Neoliberalism, the new managerialism, and the marketization of universities trigger the merging of commerce and research. WE now have a situation in many universities where the interests and values of business drive university research. To be sure, universities need to interact with different publics and deal with a variety of interests and priorities, but “the ethical principles and priorities of the business sector are not synonymous with those of a university”. The danger is very real that the interests of university research can become synonym with those of powerful agencies and individuals in the case that universities become too reliant on industry-funded research, or too indebted to the business-driven agenda of the government of today.
According to Hazelkorn (2011), “rankings have become normalized and regarded as inevitable even among those who recognize their many limitations. ” For example, the European Union and many other powerful multilateral agencies have accepted rankings as a routine tool for analysis. The EU developed a project in 2008 about crafting a new ranking system that would be more comprehensive than those currently in use. Their intention was to comprehensively rank 500 universities on multiple criteria by 2014.
Rankings imply a powerful ‘methodological fetishism’. Matters of methodology and accuracy in using specific methodologies (positivistic and quantitative) take the place of serious reflection of the nature and appropriateness of comparing institutions that are essentially unique and different among them. The focus is on getting the rankings correct, even if this has little value unless the context and politics of the use of rankings are taken into account. One could also argue that rankings are of benefit to the wealthiest students, as a tool for them to better decided where to attend.
Rankings are also problematic given that they are presented as purely objective measures of reality, neglecting the fact that they obey a specific neoliberal political agenda. What Hacking (1990) termed “the avalanche of numbers” has “profoundly transformed what we choose to do, who we try to be, and what we think of ourselves” in higher education. Further, “assessment measures permit the easy conflation of what is with what ought to be, of what normal is in the statistical and moral sense. ” The perceived neutrality of statistics and quantiative procedures “deflects attention from their capacity to change the places and people that use them”.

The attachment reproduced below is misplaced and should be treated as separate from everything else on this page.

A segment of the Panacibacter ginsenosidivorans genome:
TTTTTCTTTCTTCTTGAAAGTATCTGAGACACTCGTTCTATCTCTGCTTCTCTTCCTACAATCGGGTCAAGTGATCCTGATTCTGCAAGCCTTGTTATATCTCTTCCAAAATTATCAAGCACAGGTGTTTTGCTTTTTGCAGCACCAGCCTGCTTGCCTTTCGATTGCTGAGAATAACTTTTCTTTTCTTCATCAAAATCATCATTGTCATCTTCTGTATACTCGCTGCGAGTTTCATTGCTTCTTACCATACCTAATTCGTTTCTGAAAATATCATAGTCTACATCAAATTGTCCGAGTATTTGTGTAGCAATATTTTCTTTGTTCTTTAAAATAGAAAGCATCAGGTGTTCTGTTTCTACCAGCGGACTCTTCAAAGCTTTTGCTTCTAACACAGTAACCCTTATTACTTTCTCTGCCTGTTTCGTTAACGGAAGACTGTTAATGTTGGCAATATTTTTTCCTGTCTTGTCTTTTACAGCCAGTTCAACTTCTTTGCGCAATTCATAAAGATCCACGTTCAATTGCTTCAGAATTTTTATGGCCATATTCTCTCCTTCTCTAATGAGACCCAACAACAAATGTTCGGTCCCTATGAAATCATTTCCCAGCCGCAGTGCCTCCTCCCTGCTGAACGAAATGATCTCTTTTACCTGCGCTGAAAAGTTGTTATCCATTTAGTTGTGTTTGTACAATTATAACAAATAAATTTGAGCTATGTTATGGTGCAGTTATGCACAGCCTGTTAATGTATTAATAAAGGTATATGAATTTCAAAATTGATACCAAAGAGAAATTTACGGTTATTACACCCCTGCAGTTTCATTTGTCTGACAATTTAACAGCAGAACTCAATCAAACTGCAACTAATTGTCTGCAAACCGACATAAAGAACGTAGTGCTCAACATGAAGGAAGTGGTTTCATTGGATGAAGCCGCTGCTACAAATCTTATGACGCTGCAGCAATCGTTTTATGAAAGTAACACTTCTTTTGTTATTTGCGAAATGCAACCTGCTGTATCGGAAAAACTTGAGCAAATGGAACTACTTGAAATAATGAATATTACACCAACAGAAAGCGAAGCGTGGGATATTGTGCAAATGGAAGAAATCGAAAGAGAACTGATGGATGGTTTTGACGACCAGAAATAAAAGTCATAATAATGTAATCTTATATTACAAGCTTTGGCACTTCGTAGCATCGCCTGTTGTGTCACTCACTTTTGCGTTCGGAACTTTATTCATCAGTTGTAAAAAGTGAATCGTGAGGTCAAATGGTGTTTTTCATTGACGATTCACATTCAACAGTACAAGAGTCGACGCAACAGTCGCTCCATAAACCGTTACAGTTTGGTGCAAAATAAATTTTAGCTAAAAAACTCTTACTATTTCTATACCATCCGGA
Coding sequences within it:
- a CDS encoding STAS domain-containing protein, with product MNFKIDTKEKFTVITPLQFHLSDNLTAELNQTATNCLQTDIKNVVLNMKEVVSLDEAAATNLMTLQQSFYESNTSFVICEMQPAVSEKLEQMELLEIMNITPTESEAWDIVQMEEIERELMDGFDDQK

The generalized use of rankings to measure and assess performance in higher education has very negative consequences. Rankings are a by-product of a very specific political agenda, where some priorities are taken into account and others are left out. Thus, “rankings direct our attention into a different cognitive and normative order when evaluating higher education”. “Questions regarding the value, purpose and politics of higher education and rankings get swept aside in the bid to find the best ‘method’ of ranking”. Matters regarding access, participation, social justice and outcomes from higher education are usually disregarded in the ‘positivist drive to make ranking technologies more and more “objective”’.
Another consequence is that public intellectual work is unavoidably devalued. Rankings do not measure the role and activities of academics as public intellectuals. They simply measure their communication activities with other academics in a limited range of elite journals, discussing work that is primarily or exclusively the output of commercially funded research. Further, the increased overlapping between private (market) and public perspectives and interests, the disregard of neoliberal universities for public intellectual work, and their disincentive of the important relationship, all of this has as a consequence that knowledge is privatized to closed groups. This situation, as a result, “forecloses the opportunity to have hypotheses tested or challenged from experiential (disinterested) standpoints outside the academy”.